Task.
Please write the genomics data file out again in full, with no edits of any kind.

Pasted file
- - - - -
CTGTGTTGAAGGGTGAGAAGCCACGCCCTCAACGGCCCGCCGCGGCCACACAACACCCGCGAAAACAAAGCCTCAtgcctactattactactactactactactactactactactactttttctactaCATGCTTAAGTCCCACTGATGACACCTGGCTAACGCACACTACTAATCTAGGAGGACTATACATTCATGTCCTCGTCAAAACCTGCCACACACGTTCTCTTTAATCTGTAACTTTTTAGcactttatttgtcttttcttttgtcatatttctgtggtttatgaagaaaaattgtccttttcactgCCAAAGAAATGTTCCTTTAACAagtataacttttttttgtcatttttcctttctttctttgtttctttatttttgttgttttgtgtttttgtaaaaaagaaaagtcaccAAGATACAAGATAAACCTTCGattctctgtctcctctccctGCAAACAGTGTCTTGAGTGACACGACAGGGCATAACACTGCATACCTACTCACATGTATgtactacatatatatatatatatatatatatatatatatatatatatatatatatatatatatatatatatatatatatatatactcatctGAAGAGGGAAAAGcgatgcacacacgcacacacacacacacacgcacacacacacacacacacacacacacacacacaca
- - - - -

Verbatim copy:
CTGTGTTGAAGGGTGAGAAGCCACGCCCTCAACGGCCCGCCGCGGCCACACAACACCCGCGAAAACAAAGCCTCAtgcctactattactactactactactactactactactactactttttctactaCATGCTTAAGTCCCACTGATGACACCTGGCTAACGCACACTACTAATCTAGGAGGACTATACATTCATGTCCTCGTCAAAACCTGCCACACACGTTCTCTTTAATCTGTAACTTTTTAGcactttatttgtcttttcttttgtcatatttctgtggtttatgaagaaaaattgtccttttcactgCCAAAGAAATGTTCCTTTAACAagtataacttttttttgtcatttttcctttctttctttgtttctttatttttgttgttttgtgtttttgtaaaaaagaaaagtcaccAAGATACAAGATAAACCTTCGattctctgtctcctctccctGCAAACAGTGTCTTGAGTGACACGACAGGGCATAACACTGCATACCTACTCACATGTATgtactacatatatatatatatatatatatatatatatatatatatatatatatatatatatatatatatatatatatatatatactcatctGAAGAGGGAAAAGcgatgcacacacgcacacacacacacacacgcacacacacacacacacacacacacacacacacaca